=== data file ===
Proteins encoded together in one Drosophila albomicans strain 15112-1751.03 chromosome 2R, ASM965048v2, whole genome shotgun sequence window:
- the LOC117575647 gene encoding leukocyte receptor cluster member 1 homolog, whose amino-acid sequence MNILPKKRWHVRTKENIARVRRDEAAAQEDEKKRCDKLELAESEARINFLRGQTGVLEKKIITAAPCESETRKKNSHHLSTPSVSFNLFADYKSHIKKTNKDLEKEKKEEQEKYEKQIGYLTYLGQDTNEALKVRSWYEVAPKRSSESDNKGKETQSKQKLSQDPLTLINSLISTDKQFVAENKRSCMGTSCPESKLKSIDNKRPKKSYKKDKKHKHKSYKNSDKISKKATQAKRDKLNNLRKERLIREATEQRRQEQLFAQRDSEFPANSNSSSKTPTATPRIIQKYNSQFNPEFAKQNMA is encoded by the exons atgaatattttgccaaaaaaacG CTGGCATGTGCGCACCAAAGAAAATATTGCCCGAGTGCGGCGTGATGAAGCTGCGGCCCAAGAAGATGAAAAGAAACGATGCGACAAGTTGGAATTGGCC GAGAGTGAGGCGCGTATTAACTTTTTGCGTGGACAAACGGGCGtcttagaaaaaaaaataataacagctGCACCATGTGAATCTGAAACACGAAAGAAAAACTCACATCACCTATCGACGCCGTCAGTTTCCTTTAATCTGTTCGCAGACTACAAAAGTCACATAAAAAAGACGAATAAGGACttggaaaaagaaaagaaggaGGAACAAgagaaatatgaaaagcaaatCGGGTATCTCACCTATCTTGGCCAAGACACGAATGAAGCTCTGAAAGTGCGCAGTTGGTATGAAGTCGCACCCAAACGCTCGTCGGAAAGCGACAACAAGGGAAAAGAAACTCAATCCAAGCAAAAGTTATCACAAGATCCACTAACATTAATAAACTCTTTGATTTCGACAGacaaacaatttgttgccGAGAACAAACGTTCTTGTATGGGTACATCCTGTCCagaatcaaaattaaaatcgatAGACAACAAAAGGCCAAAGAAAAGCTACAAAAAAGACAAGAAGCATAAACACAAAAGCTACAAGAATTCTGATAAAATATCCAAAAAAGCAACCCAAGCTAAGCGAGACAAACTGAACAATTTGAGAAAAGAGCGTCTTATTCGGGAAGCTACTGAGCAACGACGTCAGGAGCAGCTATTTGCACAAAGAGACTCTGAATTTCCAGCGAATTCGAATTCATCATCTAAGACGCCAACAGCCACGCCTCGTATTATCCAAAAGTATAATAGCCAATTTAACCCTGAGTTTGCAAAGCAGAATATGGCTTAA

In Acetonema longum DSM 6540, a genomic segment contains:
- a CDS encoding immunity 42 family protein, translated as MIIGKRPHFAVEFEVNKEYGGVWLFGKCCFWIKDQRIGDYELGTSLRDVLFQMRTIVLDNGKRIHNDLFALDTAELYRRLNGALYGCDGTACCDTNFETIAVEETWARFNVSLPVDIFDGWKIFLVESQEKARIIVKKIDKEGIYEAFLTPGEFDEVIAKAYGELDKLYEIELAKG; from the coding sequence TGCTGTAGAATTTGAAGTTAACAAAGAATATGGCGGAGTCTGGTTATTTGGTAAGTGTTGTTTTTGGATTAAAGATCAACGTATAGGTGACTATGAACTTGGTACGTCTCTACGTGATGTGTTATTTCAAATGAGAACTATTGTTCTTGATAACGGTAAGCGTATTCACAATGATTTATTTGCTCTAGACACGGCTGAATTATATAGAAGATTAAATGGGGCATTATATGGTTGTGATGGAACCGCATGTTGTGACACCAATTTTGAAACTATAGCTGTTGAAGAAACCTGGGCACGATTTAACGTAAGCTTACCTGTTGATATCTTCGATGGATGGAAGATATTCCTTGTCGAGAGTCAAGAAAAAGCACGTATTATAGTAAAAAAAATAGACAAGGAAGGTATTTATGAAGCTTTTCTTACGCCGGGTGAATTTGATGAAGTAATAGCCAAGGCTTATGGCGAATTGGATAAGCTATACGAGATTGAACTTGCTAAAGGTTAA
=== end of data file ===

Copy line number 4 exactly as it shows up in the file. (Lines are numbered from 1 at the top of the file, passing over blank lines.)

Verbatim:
- a CDS encoding immunity 42 family protein, translated as MIIGKRPHFAVEFEVNKEYGGVWLFGKCCFWIKDQRIGDYELGTSLRDVLFQMRTIVLDNGKRIHNDLFALDTAELYRRLNGALYGCDGTACCDTNFETIAVEETWARFNVSLPVDIFDGWKIFLVESQEKARIIVKKIDKEGIYEAFLTPGEFDEVIAKAYGELDKLYEIELAKG; from the coding sequence TGCTGTAGAATTTGAAGTTAACAAAGAATATGGCGGAGTCTGGTTATTTGGTAAGTGTTGTTTTTGGATTAAAGATCAACGTATAGGTGACTATGAACTTGGTACGTCTCTACGTGATGTGTTATTTCAAATGAGAACTATTGTTCTTGATAACGGTAAGCGTATTCACAATGATTTATTTGCTCTAGACACGGCTGAATTATATAGAAGATTAAATGGGGCATTATATGGTTGTGATGGAACCGCATGTTGTGACACCAATTTTGAAACTATAGCTGTTGAAGAAACCTGGGCACGATTTAACGTAAGCTTACCTGTTGATATCTTCGATGGATGGAAGATATTCCTTGTCGAGAGTCAAGAAAAAGCACGTATTATAGTAAAAAAAATAGACAAGGAAGGTATTTATGAAGCTTTTCTTACGCCGGGTGAATTTGATGAAGTAATAGCCAAGGCTTATGGCGAATTGGATAAGCTATACGAGATTGAACTTGCTAAAGGTTAA